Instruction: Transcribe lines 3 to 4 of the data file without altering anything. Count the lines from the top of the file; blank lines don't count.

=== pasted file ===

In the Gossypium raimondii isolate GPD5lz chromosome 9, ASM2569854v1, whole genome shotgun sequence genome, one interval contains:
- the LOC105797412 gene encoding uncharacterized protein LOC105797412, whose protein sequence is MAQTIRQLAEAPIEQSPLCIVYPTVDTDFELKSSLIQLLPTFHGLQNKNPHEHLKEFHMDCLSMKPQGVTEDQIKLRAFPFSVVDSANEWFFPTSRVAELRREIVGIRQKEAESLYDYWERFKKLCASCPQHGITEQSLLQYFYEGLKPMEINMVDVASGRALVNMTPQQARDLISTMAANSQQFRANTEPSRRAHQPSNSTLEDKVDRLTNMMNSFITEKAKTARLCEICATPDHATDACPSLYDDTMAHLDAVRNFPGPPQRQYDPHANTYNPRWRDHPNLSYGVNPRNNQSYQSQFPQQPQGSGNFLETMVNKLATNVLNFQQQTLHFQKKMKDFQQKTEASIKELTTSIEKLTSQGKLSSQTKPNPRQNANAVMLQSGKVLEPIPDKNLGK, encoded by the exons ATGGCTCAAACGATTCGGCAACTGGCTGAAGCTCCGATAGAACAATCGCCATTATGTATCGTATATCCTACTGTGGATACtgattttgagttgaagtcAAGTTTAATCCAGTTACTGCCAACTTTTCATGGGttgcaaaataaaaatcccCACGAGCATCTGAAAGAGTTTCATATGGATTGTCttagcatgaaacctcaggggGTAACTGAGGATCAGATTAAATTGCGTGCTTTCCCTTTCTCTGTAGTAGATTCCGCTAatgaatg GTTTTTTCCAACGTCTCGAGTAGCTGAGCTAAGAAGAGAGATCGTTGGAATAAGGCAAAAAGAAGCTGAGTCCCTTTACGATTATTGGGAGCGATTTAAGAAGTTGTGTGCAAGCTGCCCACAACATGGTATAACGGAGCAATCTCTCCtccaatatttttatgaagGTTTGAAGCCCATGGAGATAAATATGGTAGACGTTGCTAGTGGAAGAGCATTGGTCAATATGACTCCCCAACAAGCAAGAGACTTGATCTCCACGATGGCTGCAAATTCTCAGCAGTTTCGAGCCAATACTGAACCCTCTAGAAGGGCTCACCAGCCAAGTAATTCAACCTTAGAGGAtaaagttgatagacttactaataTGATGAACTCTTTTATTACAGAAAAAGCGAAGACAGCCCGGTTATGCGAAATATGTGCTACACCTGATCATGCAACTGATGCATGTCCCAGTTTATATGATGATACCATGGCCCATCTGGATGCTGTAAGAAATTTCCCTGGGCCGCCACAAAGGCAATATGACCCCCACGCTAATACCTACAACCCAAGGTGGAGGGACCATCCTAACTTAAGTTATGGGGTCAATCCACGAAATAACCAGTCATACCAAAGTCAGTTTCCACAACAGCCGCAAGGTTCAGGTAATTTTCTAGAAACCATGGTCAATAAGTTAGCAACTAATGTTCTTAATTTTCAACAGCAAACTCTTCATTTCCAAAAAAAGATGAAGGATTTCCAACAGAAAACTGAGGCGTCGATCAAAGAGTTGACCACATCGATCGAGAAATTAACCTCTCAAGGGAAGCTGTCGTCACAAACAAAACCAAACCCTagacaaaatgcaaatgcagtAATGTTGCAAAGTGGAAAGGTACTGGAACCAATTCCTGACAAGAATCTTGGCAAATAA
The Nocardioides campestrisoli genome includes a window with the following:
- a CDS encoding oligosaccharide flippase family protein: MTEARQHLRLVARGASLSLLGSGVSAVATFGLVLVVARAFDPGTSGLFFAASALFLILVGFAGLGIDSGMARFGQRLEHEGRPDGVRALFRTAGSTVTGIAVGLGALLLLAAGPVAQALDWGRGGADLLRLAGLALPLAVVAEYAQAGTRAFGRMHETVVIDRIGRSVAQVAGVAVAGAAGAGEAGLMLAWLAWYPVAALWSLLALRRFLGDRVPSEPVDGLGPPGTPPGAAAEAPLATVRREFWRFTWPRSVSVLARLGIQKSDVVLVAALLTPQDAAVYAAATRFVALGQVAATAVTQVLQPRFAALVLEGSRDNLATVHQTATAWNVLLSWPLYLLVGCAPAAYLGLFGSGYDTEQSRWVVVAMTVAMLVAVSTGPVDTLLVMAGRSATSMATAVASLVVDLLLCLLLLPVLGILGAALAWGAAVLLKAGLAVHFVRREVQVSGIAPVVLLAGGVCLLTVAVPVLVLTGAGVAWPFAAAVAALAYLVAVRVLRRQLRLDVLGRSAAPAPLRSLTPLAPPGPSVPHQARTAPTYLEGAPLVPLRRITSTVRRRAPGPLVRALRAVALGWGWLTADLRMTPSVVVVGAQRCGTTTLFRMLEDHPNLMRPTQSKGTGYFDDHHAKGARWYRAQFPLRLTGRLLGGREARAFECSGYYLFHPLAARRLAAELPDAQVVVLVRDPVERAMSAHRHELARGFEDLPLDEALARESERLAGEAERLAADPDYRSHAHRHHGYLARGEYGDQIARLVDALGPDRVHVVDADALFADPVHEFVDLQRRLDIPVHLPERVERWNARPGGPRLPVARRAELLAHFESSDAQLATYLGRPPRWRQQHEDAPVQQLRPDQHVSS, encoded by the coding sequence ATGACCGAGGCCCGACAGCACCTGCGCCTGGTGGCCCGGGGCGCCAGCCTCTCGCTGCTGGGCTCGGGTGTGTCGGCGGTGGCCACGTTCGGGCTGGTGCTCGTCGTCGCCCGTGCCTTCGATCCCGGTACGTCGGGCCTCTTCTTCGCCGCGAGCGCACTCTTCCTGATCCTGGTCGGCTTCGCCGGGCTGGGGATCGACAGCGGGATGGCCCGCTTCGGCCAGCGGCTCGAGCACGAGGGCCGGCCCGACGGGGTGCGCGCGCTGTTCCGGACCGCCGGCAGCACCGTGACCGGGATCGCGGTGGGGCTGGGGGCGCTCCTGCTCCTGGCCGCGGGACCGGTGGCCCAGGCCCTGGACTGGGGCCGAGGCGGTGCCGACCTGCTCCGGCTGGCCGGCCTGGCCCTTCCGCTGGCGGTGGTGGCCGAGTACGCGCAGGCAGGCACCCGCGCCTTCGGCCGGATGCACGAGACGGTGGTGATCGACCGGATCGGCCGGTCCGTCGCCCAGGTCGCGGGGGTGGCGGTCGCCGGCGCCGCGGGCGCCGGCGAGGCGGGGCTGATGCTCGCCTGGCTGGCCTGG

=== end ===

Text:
The Nocardioides campestrisoli genome includes a window with the following:
- a CDS encoding oligosaccharide flippase family protein: MTEARQHLRLVARGASLSLLGSGVSAVATFGLVLVVARAFDPGTSGLFFAASALFLILVGFAGLGIDSGMARFGQRLEHEGRPDGVRALFRTAGSTVTGIAVGLGALLLLAAGPVAQALDWGRGGADLLRLAGLALPLAVVAEYAQAGTRAFGRMHETVVIDRIGRSVAQVAGVAVAGAAGAGEAGLMLAWLAWYPVAALWSLLALRRFLGDRVPSEPVDGLGPPGTPPGAAAEAPLATVRREFWRFTWPRSVSVLARLGIQKSDVVLVAALLTPQDAAVYAAATRFVALGQVAATAVTQVLQPRFAALVLEGSRDNLATVHQTATAWNVLLSWPLYLLVGCAPAAYLGLFGSGYDTEQSRWVVVAMTVAMLVAVSTGPVDTLLVMAGRSATSMATAVASLVVDLLLCLLLLPVLGILGAALAWGAAVLLKAGLAVHFVRREVQVSGIAPVVLLAGGVCLLTVAVPVLVLTGAGVAWPFAAAVAALAYLVAVRVLRRQLRLDVLGRSAAPAPLRSLTPLAPPGPSVPHQARTAPTYLEGAPLVPLRRITSTVRRRAPGPLVRALRAVALGWGWLTADLRMTPSVVVVGAQRCGTTTLFRMLEDHPNLMRPTQSKGTGYFDDHHAKGARWYRAQFPLRLTGRLLGGREARAFECSGYYLFHPLAARRLAAELPDAQVVVLVRDPVERAMSAHRHELARGFEDLPLDEALARESERLAGEAERLAADPDYRSHAHRHHGYLARGEYGDQIARLVDALGPDRVHVVDADALFADPVHEFVDLQRRLDIPVHLPERVERWNARPGGPRLPVARRAELLAHFESSDAQLATYLGRPPRWRQQHEDAPVQQLRPDQHVSS, encoded by the coding sequence ATGACCGAGGCCCGACAGCACCTGCGCCTGGTGGCCCGGGGCGCCAGCCTCTCGCTGCTGGGCTCGGGTGTGTCGGCGGTGGCCACGTTCGGGCTGGTGCTCGTCGTCGCCCGTGCCTTCGATCCCGGTACGTCGGGCCTCTTCTTCGCCGCGAGCGCACTCTTCCTGATCCTGGTCGGCTTCGCCGGGCTGGGGATCGACAGCGGGATGGCCCGCTTCGGCCAGCGGCTCGAGCACGAGGGCCGGCCCGACGGGGTGCGCGCGCTGTTCCGGACCGCCGGCAGCACCGTGACCGGGATCGCGGTGGGGCTGGGGGCGCTCCTGCTCCTGGCCGCGGGACCGGTGGCCCAGGCCCTGGACTGGGGCCGAGGCGGTGCCGACCTGCTCCGGCTGGCCGGCCTGGCCCTTCCGCTGGCGGTGGTGGCCGAGTACGCGCAGGCAGGCACCCGCGCCTTCGGCCGGATGCACGAGACGGTGGTGATCGACCGGATCGGCCGGTCCGTCGCCCAGGTCGCGGGGGTGGCGGTCGCCGGCGCCGCGGGCGCCGGCGAGGCGGGGCTGATGCTCGCCTGGCTGGCCTGG